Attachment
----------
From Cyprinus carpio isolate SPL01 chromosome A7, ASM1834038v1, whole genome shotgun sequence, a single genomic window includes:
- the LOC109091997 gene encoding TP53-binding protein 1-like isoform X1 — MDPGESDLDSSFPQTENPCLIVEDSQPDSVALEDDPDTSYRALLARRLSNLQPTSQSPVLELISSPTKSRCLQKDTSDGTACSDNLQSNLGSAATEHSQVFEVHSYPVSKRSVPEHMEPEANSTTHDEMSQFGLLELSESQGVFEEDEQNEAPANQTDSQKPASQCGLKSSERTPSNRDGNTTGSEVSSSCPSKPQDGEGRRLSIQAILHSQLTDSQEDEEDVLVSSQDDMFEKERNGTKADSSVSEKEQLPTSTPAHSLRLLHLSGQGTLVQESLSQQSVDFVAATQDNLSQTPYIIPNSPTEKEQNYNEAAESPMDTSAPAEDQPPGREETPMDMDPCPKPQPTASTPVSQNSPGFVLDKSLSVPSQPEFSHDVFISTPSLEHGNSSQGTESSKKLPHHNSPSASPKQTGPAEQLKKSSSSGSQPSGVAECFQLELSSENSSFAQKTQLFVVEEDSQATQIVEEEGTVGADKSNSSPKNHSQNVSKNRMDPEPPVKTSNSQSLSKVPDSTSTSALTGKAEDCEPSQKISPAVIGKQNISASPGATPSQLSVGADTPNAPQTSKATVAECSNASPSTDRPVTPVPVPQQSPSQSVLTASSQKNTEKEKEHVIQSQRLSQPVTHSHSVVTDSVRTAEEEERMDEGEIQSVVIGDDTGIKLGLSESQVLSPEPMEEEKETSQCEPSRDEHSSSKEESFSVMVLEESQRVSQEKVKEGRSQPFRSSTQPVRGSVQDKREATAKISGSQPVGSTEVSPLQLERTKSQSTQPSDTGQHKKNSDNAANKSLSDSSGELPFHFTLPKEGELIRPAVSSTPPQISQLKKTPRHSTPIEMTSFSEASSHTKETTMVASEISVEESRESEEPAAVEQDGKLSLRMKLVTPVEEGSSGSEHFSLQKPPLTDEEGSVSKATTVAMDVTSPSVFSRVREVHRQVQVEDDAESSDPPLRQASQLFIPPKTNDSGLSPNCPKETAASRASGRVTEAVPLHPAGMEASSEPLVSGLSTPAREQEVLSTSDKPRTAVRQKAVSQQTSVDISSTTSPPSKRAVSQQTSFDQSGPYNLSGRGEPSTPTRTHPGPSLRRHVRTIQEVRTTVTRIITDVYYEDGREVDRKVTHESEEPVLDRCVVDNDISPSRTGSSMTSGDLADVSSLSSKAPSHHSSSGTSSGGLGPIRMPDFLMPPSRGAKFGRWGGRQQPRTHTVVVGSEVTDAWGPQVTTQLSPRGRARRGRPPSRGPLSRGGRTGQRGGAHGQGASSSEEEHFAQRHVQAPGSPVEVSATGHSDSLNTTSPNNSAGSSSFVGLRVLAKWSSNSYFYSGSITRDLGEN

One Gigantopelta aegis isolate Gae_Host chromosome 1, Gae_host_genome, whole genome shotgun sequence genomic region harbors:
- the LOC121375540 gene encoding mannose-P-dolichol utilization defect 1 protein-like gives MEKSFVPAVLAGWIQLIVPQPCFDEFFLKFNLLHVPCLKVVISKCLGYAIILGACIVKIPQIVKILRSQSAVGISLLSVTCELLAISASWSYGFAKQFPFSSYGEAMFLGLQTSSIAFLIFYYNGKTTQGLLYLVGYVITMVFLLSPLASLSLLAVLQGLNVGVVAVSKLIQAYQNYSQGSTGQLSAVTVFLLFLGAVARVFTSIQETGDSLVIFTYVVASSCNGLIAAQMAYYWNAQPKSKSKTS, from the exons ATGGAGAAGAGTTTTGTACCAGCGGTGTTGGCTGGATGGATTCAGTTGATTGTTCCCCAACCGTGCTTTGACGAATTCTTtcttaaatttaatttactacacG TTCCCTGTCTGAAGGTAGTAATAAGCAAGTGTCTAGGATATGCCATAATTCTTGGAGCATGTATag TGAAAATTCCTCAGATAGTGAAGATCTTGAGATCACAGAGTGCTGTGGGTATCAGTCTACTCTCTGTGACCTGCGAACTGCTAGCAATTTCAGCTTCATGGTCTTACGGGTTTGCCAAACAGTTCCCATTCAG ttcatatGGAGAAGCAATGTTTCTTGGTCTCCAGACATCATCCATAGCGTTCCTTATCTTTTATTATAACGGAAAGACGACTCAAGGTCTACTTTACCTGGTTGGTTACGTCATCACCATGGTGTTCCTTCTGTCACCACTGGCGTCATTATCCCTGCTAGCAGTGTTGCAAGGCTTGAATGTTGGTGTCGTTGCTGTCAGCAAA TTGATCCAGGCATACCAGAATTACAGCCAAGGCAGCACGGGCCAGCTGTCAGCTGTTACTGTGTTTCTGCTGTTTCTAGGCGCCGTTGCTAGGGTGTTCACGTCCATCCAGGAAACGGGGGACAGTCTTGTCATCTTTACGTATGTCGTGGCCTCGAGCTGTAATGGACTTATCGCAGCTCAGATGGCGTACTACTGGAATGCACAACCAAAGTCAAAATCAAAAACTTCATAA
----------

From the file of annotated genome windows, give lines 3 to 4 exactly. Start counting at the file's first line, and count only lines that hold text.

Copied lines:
One Gigantopelta aegis isolate Gae_Host chromosome 1, Gae_host_genome, whole genome shotgun sequence genomic region harbors:
- the LOC121375540 gene encoding mannose-P-dolichol utilization defect 1 protein-like gives MEKSFVPAVLAGWIQLIVPQPCFDEFFLKFNLLHVPCLKVVISKCLGYAIILGACIVKIPQIVKILRSQSAVGISLLSVTCELLAISASWSYGFAKQFPFSSYGEAMFLGLQTSSIAFLIFYYNGKTTQGLLYLVGYVITMVFLLSPLASLSLLAVLQGLNVGVVAVSKLIQAYQNYSQGSTGQLSAVTVFLLFLGAVARVFTSIQETGDSLVIFTYVVASSCNGLIAAQMAYYWNAQPKSKSKTS, from the exons ATGGAGAAGAGTTTTGTACCAGCGGTGTTGGCTGGATGGATTCAGTTGATTGTTCCCCAACCGTGCTTTGACGAATTCTTtcttaaatttaatttactacacG TTCCCTGTCTGAAGGTAGTAATAAGCAAGTGTCTAGGATATGCCATAATTCTTGGAGCATGTATag TGAAAATTCCTCAGATAGTGAAGATCTTGAGATCACAGAGTGCTGTGGGTATCAGTCTACTCTCTGTGACCTGCGAACTGCTAGCAATTTCAGCTTCATGGTCTTACGGGTTTGCCAAACAGTTCCCATTCAG ttcatatGGAGAAGCAATGTTTCTTGGTCTCCAGACATCATCCATAGCGTTCCTTATCTTTTATTATAACGGAAAGACGACTCAAGGTCTACTTTACCTGGTTGGTTACGTCATCACCATGGTGTTCCTTCTGTCACCACTGGCGTCATTATCCCTGCTAGCAGTGTTGCAAGGCTTGAATGTTGGTGTCGTTGCTGTCAGCAAA TTGATCCAGGCATACCAGAATTACAGCCAAGGCAGCACGGGCCAGCTGTCAGCTGTTACTGTGTTTCTGCTGTTTCTAGGCGCCGTTGCTAGGGTGTTCACGTCCATCCAGGAAACGGGGGACAGTCTTGTCATCTTTACGTATGTCGTGGCCTCGAGCTGTAATGGACTTATCGCAGCTCAGATGGCGTACTACTGGAATGCACAACCAAAGTCAAAATCAAAAACTTCATAA